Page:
Prior to Gareth Pugh's Pitti Immagine debut last night, we were afforded the opportunity to speak with the designer himself and to inspect the collection up close. A clutch of the garments showcased in Pugh's latest cinematic collaboration with Ruth Hogben were on display - a slither of brilliant azure chiffon attached to a classic little black dress, a strong-shouldered jacket with dramatic flared peplum that put one in mind of Papal vestments, and a glittering carapace of golden fishscale paillettes.
As stated in my review, there are definite and intentional echos of Pugh past, sometimes reworked entirely and sometimes just recoloured. In any respect, the change of context made them seem fresh and exciting - and exciting in an entirely new way. The zippered fronts to those stiff ecclesiastical coats are classic Pugh details, but never before has their cruciform shape been so evident, while the simple act of gilding his oversized polyhedra suddenly made you ally them with the soaring spires of Florentine architecture, rather than the sinister projections of some of intergalactic monster.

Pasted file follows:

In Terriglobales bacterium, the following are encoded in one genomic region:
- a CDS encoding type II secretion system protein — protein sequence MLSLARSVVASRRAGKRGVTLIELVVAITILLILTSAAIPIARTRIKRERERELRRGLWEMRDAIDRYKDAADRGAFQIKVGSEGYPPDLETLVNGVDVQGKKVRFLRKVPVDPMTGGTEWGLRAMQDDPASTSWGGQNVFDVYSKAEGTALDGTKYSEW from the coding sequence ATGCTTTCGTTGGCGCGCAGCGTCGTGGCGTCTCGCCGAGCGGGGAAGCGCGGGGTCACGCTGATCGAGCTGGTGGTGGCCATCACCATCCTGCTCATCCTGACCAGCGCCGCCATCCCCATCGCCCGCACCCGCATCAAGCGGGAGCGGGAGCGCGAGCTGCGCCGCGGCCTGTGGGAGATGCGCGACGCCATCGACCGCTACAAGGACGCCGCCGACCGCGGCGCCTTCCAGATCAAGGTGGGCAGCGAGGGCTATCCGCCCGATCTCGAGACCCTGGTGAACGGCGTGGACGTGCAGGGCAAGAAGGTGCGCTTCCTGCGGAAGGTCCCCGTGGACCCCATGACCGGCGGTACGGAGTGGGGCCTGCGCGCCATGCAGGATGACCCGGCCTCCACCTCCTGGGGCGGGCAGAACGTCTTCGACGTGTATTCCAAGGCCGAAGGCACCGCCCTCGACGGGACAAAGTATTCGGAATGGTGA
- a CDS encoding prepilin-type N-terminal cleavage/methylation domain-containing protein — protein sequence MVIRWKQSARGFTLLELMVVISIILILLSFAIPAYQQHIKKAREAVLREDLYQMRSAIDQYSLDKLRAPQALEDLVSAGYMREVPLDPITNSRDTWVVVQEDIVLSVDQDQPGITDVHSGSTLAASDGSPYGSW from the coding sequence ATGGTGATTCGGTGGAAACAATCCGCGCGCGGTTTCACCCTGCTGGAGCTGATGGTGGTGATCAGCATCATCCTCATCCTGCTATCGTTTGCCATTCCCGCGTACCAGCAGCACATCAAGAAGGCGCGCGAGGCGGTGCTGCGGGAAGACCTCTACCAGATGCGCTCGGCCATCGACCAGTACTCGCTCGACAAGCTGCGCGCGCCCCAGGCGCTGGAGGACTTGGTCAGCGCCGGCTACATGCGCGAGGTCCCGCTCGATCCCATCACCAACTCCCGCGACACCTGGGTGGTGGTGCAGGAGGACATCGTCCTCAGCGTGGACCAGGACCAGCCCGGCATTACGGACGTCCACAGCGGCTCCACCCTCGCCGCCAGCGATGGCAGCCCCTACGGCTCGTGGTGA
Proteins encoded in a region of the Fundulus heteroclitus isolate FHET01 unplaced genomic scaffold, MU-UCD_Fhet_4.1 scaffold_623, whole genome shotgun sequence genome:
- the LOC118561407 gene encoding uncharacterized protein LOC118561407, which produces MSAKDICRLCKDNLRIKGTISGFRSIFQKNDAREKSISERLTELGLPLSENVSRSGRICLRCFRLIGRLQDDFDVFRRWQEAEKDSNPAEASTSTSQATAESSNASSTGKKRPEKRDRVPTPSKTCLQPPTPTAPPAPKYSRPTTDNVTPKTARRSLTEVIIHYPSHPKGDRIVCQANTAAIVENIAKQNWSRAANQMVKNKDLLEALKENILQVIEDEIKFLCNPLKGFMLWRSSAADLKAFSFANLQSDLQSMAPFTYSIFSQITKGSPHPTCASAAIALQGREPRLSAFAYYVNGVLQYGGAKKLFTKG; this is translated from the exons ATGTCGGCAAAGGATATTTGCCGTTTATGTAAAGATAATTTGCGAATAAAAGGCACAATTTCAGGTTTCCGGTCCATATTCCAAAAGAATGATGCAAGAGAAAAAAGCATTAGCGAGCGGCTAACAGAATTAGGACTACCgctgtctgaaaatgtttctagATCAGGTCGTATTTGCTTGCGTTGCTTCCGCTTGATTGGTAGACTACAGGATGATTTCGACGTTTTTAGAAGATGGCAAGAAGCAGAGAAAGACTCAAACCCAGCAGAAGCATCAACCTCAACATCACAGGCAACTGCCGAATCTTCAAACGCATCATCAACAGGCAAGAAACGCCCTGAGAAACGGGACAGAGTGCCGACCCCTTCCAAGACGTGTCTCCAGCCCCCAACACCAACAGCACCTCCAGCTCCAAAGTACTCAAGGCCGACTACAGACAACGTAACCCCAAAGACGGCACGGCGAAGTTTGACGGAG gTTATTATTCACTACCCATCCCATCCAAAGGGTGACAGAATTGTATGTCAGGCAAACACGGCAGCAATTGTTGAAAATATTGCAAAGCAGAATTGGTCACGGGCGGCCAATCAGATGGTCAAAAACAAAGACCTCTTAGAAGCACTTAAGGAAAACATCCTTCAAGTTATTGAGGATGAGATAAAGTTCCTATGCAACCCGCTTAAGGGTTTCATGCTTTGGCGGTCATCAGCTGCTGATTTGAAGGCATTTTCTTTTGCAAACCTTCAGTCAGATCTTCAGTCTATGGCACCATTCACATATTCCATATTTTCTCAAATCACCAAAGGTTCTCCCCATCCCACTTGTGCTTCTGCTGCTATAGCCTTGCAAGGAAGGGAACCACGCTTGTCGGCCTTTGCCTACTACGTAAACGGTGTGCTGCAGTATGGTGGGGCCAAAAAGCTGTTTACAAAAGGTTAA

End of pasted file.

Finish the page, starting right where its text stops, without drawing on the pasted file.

In a similar vein, Pugh's shredder evening-gown, lacerated as if lovingly stroked by Freddy Krueger, pooling into tattered loops of fabric around the ankles and topped with a golden feather headdress, had a decadent touch of fin de siècle glamour about it. If the Marchesa Casati jumped in a time-machine and had nothing to wear in twenty-second century Florence, she'd undoubtedly make a pit-stop chez Pugh for that number. A high compliment in my book - although Gareth may prefer the Krueger reference.